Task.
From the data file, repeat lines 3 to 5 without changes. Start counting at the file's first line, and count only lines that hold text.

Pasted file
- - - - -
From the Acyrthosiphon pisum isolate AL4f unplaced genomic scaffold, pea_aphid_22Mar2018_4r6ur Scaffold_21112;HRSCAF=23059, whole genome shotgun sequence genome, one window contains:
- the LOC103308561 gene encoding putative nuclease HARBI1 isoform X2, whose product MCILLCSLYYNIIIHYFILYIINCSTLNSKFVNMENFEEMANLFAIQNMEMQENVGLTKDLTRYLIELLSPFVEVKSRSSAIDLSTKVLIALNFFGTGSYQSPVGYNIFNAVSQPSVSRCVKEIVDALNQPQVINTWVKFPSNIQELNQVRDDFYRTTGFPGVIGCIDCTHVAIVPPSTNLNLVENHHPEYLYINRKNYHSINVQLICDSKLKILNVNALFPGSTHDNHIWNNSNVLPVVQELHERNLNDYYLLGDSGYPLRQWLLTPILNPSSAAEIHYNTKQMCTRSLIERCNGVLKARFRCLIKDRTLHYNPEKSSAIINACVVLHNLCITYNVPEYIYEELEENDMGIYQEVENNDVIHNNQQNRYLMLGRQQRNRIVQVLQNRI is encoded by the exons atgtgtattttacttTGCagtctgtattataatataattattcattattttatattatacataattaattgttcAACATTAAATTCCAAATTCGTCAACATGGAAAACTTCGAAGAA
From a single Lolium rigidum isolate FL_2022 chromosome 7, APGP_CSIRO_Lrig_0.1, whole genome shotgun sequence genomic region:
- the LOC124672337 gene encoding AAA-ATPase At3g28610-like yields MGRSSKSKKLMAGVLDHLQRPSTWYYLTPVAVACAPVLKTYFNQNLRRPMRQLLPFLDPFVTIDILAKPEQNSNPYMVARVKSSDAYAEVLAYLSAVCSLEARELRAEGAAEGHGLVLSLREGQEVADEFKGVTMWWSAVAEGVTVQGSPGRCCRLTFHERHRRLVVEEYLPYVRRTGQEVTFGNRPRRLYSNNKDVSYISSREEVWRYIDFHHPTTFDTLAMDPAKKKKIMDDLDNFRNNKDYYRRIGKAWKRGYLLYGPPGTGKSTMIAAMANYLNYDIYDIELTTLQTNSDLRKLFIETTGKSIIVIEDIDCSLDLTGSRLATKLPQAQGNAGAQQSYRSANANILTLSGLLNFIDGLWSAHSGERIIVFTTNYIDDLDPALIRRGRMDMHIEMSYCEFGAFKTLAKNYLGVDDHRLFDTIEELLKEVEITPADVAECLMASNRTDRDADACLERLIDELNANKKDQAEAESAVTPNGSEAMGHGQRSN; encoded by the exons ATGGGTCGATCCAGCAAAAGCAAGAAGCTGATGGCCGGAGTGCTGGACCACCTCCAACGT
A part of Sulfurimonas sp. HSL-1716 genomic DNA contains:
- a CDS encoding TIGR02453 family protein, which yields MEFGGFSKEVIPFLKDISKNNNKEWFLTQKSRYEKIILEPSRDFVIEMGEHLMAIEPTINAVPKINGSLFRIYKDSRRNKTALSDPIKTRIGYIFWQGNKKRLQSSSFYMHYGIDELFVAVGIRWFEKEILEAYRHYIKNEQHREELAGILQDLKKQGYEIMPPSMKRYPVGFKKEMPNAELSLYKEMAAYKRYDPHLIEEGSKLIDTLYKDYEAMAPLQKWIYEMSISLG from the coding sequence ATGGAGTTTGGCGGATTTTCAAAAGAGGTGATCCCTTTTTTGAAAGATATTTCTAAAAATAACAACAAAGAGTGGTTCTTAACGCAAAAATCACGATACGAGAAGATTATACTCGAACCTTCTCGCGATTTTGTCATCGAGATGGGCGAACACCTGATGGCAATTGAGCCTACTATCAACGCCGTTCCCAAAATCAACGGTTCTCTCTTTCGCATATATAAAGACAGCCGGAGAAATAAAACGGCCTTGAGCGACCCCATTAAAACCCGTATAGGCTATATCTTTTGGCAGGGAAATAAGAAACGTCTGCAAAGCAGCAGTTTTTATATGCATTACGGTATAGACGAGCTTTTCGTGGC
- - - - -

From a single Lolium rigidum isolate FL_2022 chromosome 7, APGP_CSIRO_Lrig_0.1, whole genome shotgun sequence genomic region:
- the LOC124672337 gene encoding AAA-ATPase At3g28610-like yields MGRSSKSKKLMAGVLDHLQRPSTWYYLTPVAVACAPVLKTYFNQNLRRPMRQLLPFLDPFVTIDILAKPEQNSNPYMVARVKSSDAYAEVLAYLSAVCSLEARELRAEGAAEGHGLVLSLREGQEVADEFKGVTMWWSAVAEGVTVQGSPGRCCRLTFHERHRRLVVEEYLPYVRRTGQEVTFGNRPRRLYSNNKDVSYISSREEVWRYIDFHHPTTFDTLAMDPAKKKKIMDDLDNFRNNKDYYRRIGKAWKRGYLLYGPPGTGKSTMIAAMANYLNYDIYDIELTTLQTNSDLRKLFIETTGKSIIVIEDIDCSLDLTGSRLATKLPQAQGNAGAQQSYRSANANILTLSGLLNFIDGLWSAHSGERIIVFTTNYIDDLDPALIRRGRMDMHIEMSYCEFGAFKTLAKNYLGVDDHRLFDTIEELLKEVEITPADVAECLMASNRTDRDADACLERLIDELNANKKDQAEAESAVTPNGSEAMGHGQRSN; encoded by the exons ATGGGTCGATCCAGCAAAAGCAAGAAGCTGATGGCCGGAGTGCTGGACCACCTCCAACGT
A part of Sulfurimonas sp. HSL-1716 genomic DNA contains: